Half (and Half) Truths: What the Starbucks Debacle Can Teach Us About Spin and Agendas

Coffee MorningCoffee MorningHave you heard the one about the Starbucks CEO saying he didn't want traditional marriage supporters' business?

Yeah, I heard it too. It was kind of hard to miss with all of the conservative columns and bloggers erupting in outrage.

Here's how one outlet reported the story:


"At the Starbucks annual shareholders meeting on Wednesday, CEO Howard Schultz sent a clear message to anyone who supports traditional marriage over gay marriage: we don't want your business. After saying Starbucks wants to "embrace diversity of all kinds," he told a shareholder who supports traditional marriage that he should sell his shares and invest in some other company."

Pretty outrageous, right? The only problem is that the story is not true.

Here's what actually happened.

At the Starbucks annual meeting, a shareholder challenged CEO Howard Schultz over Starbucks open support for gay marriage, claiming that it hurt shareholder returns. Schultz responded:

Not every decision is an economic decision. Despite the fact that you recite statistics that are narrow in time, we did provide a 38% shareholder return over the last year. I don't know how many things you invest in, but I would suspect not many things, companies, products, investments have returned 38% over the last 12 months. Having said that, it is not an economic decision to me. The lens in which we are making that decision is through the lens of our people. We employ over 200,000 people in this company, and we want to embrace diversity. Of all kinds.

If you feel, respectfully, that you can get a higher return than the 38% you got last year, it's a free country. You can sell your shares in Starbucks and buy shares in another company. Thank you very much.

Now I am a defender of marriage as a religious joining of a man and a woman, but I have absolutely no problem with what Schultz said. I don't see anywhere that he said he doesn't want my business. (Well, except for his prices. Coffee should be an indulgence, not an investment.) Instead he said that his policies reflected his beliefs, and if customers or investors decided they didn't want to do business with him, that was their right.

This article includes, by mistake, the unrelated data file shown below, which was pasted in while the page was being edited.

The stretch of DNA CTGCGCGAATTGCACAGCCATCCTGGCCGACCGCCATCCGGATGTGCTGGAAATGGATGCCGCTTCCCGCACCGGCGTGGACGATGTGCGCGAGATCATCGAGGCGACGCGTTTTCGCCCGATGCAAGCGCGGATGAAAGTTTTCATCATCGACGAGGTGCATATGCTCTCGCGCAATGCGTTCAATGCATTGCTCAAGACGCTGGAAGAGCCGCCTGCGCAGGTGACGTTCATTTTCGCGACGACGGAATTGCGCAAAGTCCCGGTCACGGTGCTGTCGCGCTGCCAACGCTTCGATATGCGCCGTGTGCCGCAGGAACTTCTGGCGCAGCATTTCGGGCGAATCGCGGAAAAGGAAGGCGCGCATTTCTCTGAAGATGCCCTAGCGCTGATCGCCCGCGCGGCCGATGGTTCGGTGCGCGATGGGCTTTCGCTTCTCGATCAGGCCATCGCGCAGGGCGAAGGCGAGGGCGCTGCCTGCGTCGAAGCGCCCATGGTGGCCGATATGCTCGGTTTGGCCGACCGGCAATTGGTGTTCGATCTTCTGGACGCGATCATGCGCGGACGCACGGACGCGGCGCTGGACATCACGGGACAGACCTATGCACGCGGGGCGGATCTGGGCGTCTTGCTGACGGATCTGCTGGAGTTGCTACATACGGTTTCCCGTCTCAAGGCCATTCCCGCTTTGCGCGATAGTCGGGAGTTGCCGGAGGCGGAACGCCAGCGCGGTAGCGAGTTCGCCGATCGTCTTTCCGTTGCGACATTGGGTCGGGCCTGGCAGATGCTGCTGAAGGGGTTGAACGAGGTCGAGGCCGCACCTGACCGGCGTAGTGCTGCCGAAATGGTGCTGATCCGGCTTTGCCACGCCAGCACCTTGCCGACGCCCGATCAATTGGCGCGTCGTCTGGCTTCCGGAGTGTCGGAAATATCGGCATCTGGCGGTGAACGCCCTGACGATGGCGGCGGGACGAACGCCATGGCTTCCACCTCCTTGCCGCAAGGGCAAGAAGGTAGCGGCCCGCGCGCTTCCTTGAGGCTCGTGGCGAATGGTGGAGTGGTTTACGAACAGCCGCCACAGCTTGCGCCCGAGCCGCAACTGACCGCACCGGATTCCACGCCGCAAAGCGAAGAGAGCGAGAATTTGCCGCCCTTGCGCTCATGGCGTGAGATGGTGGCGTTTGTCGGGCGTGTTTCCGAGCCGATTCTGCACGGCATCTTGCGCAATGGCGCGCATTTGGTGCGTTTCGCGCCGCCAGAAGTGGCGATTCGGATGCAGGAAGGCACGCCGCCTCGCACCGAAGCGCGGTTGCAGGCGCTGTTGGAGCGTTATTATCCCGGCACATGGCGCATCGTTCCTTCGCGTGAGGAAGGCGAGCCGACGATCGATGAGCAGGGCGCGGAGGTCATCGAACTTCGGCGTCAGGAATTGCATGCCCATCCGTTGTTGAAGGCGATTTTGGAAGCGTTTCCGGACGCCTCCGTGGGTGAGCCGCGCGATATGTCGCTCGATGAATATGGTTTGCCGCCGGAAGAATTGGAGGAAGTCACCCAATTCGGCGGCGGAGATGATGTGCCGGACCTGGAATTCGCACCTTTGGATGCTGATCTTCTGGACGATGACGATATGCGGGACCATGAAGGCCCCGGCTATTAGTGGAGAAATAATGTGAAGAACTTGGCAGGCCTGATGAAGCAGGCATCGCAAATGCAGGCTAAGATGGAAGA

Related: 12 things every father should teach his daughters

And that's fair. As a business owner, Schultz has the right to set his policies in accordance with his beliefs, as long as those policies do not discriminate illegally against customers or employees. In the same way, his investors and customers have the right to buy or not buy from his company, and they are free to base that decision on whether or not they support his policies.

But I'm not really here to talk about coffee or the legitimacy of gay marriage; I'm here to talk about spin. Or more directly, lying your butt off to advance your agenda.

Lying is a harsh word, but what else would you call leaving out pertinent information in order to encourage a reaction which would not be supported by the whole story. The two sections I quoted from two different sources demonstrate this perfectly. While the first passage is technically correct, it creates a false impression of Schultz's position and of what he said. You can call it spin; I call it lying, and it's wrong. If I can't win an argument with the truth, then I don't want to win it.

What's scary is how many places spin has replaced facts and truth. It isn't just politics although that is one of the most obvious places to see the corruption. It's so bad now that there are special spaces set up at Presidential Debates to set the narrative before the debate and to control the story after the debate. While it is amusing to watch these professional liars try to claim that their candidate did not really say what he just said, it was also scary knowing that most people skipped the debates and would be relying on these same professional liars to decide who they would vote for. But the same thing is happening in our courts now. It's not about the facts anymore, if it ever was. Now it's about creating a narrative for the jury that will convince them of the defendant's innocence or guilt. Prosecutors work to keep exculpatory evidence away from the jury while defense attorneys seek to suppress evidence that might 'unduly prejudice' the jury. Both sides work, not to reach the truth, but to spin the facts in order to reach the best outcome for their side.

And let's not forget the press. On second thought, let's forget the press; their current status is simply too depressing. Instead of watchdogs, they've become lap dogs or attack dogs. True objectivity was always an unattainable goal, but I liked it better when reporters at least tried to reach that objective.

Let me ask you a questions. Would you accept this kind of fundamental dishonesty from your doctor? Would you appreciate it if he 'spun' his diagnosis to encourage you to do what he wanted you to do? You know, exaggerate certain risks in order to get you to modify your lifestyle to one he personally approves of, or to get you to take a certain medication that he nets him a kickback? If not, then why would you accept it from your government, or your legal system?

How about your kids? When you ask them a question, are you willing to accept spin instead of the truth? Will you allow them to evade the question? Or will you demand the truth? Why would you hold your children to a different standard of honesty than your elected representatives?

Isn't it time we demanded better?

-By Rich Hailey
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